More large shareholders vote against excessive CEO pay [updated]
More large shareholders – including large asset managers and pension funds – are voting against CEO pay packages, according to US non-profit As You Sow.
However, although shareholders have become more successful in voting down excessive pay proposals, overall CEO remuneration has continued to rise, the organisation said.
Its fifth annual report included a survey of CEO remuneration at companies listed on the S&P 500, which revealed that average pay for an S&P 500 CEO rose from $11.5m (€10.1m) in 2013 to $13.6m in 2017. The highest paid chief executives were at infrastructure company CSX Corporation ($151m) and software firm Broadcom ($103m).
At CSX, this equated to 1,539 times the average pay of an employee.
Pension funds were more critical on pay packages, As You Sow found, and European investment funds voted more often against remuneration than US-based ones.
As You Sow also reported that Dutch asset managers MN and PGGM voted against almost all pay recommendations, opposing proposals in 99.6% and 97.6% of cases, respectively. This compared with 24.3% and 58.8% in 2013.
Last year, Achmea IM, NN IP and Robeco/RobecoSAM voted against 69.6%, 49.6% and 42.3% of pay packages, respectively, compared with 16.7%, 9.8% and 16.2%, respectively, in 2013.
However, the ngo noted that at the €463bn Dutch asset manager APG the percentage of rejected proposals had dropped from 61.8% to 53.8% in the same period.
APG declined to comment on the findings, but emphasised that it actively engaged on executive remuneration issues with the companies in its portfolio.
Asset managers’ votes against executive pay packages
* Data from 2014
** Data from 2015
|Allianz Global Investors||11.1%||76.6%|
|NN Investment Partners||9.8%||49.6%|
|Royal London AM||97.2%*||71.4%|
Speaking to IPE’s Dutch sister publication Pensioen Pro, the €130bn asset manager MN said that most remuneration proposals at US firms didn’t meet the “stricter than average” voting rules that it had agreed with its main clients, the metal and engineering sector schemes PMT and PME.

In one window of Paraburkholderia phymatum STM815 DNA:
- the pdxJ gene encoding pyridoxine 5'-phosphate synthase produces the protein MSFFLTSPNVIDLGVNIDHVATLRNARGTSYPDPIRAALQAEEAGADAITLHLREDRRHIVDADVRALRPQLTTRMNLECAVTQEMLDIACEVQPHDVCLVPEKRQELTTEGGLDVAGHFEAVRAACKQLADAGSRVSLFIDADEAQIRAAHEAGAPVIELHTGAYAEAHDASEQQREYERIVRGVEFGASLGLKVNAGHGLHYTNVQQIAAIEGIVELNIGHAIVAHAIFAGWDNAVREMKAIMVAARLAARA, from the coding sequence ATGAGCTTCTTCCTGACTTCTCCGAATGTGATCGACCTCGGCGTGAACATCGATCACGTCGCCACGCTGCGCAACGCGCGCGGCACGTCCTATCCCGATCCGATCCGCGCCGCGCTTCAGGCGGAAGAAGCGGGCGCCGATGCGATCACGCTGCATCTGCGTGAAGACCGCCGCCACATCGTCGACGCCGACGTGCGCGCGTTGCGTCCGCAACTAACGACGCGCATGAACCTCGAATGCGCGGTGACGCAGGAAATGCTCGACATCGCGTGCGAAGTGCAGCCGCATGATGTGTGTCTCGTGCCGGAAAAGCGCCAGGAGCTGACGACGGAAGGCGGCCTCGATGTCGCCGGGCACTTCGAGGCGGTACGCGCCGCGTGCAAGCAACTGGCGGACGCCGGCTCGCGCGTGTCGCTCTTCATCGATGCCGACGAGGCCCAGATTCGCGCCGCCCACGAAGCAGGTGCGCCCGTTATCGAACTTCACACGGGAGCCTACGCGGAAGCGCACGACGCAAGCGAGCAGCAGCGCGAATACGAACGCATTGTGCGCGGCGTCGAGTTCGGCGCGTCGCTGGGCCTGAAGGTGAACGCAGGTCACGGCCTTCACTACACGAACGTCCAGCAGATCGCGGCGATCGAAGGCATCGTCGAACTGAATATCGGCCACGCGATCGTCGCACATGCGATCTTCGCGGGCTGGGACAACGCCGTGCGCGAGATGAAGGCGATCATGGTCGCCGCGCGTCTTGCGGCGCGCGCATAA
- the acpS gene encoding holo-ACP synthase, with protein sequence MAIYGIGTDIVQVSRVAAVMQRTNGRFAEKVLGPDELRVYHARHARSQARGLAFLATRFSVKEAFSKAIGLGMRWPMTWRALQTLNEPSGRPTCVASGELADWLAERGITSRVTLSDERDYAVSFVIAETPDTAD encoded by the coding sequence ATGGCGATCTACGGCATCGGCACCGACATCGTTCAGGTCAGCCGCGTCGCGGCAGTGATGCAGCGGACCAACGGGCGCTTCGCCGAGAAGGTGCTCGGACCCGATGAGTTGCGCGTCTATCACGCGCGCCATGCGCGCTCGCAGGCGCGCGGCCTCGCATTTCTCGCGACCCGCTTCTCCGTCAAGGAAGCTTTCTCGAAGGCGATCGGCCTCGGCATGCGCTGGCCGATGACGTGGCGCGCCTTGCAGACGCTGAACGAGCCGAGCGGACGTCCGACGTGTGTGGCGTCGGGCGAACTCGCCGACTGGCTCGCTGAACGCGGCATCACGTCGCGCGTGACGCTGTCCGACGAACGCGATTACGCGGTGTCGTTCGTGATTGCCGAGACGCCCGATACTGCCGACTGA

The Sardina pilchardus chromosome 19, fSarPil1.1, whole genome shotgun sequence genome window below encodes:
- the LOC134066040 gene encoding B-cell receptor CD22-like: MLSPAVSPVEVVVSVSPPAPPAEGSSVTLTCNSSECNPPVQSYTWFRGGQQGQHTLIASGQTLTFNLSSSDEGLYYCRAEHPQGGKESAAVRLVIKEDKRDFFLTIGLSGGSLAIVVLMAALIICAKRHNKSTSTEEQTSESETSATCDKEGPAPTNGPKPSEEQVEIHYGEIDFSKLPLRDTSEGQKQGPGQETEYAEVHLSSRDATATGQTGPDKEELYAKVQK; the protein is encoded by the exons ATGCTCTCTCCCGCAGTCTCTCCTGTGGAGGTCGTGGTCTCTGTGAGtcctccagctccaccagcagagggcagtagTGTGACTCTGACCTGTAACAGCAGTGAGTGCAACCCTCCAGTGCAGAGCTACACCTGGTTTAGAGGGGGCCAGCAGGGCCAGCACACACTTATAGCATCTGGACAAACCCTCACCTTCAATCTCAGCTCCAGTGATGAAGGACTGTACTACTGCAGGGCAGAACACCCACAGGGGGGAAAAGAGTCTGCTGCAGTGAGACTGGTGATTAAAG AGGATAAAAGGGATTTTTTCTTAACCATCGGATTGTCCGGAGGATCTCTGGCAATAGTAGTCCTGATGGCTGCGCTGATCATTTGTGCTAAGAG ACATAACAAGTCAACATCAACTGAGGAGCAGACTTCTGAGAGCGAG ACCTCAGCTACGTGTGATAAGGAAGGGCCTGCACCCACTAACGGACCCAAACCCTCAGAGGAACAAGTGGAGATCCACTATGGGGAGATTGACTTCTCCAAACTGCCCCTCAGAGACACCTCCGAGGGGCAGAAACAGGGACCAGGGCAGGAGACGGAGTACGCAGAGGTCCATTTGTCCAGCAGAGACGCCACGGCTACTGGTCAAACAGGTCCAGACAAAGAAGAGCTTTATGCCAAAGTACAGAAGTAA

MN’s voting policy stipulates that remuneration must meet a company’s long-term goals, that the short-term bonus can’t be larger than one-third of the entire pay package, and that performance-related pay must be capped and target-linked.
In addition, pay conditions must have a clause to enable the company to claw back performance pay in case of incorrect or fraudulent information.
The asset manager said it applied these criteria worldwide, resulting in voting against 70% of remuneration proposals. These often comprised US firms, including Alphabet/Google, ExxonMobil and American Express.
Achmea IM said it voted against pay packages at Mondelez, Mattel and Comcast last year.
Robeco added that remuneration proposals had become much more complex in the past few years.
UK-based Aviva Investors increased its opposition to proposed pay packages at US firms from 27.7% to 79.7% between 2013 and 2018. HSBC Global Asset Management voted against 97.1% of packages in 2018, from 20% in 2013.
Legal & General Investment Management’s rejection of remuneration increased from 11.5% to 46% of cases since 2015.
As You Sow reported that, if the votes of the world’s three largest asset managers – BlackRock, Vanguard and State Street Global Advisors, which tend to approve almost every CEO pay proposal – were excluded, the approval rate would drop dramatically.
The organisation said that the three asset managers together controlled 15-20% of the shares of every public company in the US.
This article was updated on 25 February to add a comment from APG.